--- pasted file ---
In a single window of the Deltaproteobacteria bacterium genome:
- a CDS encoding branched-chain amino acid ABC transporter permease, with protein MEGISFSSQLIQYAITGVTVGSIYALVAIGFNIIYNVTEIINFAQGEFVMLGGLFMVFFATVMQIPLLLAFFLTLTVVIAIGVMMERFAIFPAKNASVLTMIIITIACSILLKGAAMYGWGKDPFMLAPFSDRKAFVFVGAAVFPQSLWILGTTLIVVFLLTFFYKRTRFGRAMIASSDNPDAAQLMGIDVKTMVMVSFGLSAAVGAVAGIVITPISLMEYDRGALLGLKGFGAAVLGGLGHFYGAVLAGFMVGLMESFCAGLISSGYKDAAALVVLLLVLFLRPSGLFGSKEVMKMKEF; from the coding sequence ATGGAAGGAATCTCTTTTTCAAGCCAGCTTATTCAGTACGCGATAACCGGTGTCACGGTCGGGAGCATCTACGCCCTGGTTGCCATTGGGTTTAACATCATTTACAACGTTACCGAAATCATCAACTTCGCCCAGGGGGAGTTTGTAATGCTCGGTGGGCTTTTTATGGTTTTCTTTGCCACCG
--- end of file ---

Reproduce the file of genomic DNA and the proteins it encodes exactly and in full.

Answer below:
In a single window of the Deltaproteobacteria bacterium genome:
- a CDS encoding branched-chain amino acid ABC transporter permease, with protein MEGISFSSQLIQYAITGVTVGSIYALVAIGFNIIYNVTEIINFAQGEFVMLGGLFMVFFATVMQIPLLLAFFLTLTVVIAIGVMMERFAIFPAKNASVLTMIIITIACSILLKGAAMYGWGKDPFMLAPFSDRKAFVFVGAAVFPQSLWILGTTLIVVFLLTFFYKRTRFGRAMIASSDNPDAAQLMGIDVKTMVMVSFGLSAAVGAVAGIVITPISLMEYDRGALLGLKGFGAAVLGGLGHFYGAVLAGFMVGLMESFCAGLISSGYKDAAALVVLLLVLFLRPSGLFGSKEVMKMKEF; from the coding sequence ATGGAAGGAATCTCTTTTTCAAGCCAGCTTATTCAGTACGCGATAACCGGTGTCACGGTCGGGAGCATCTACGCCCTGGTTGCCATTGGGTTTAACATCATTTACAACGTTACCGAAATCATCAACTTCGCCCAGGGGGAGTTTGTAATGCTCGGTGGGCTTTTTATGGTTTTCTTTGCCACCG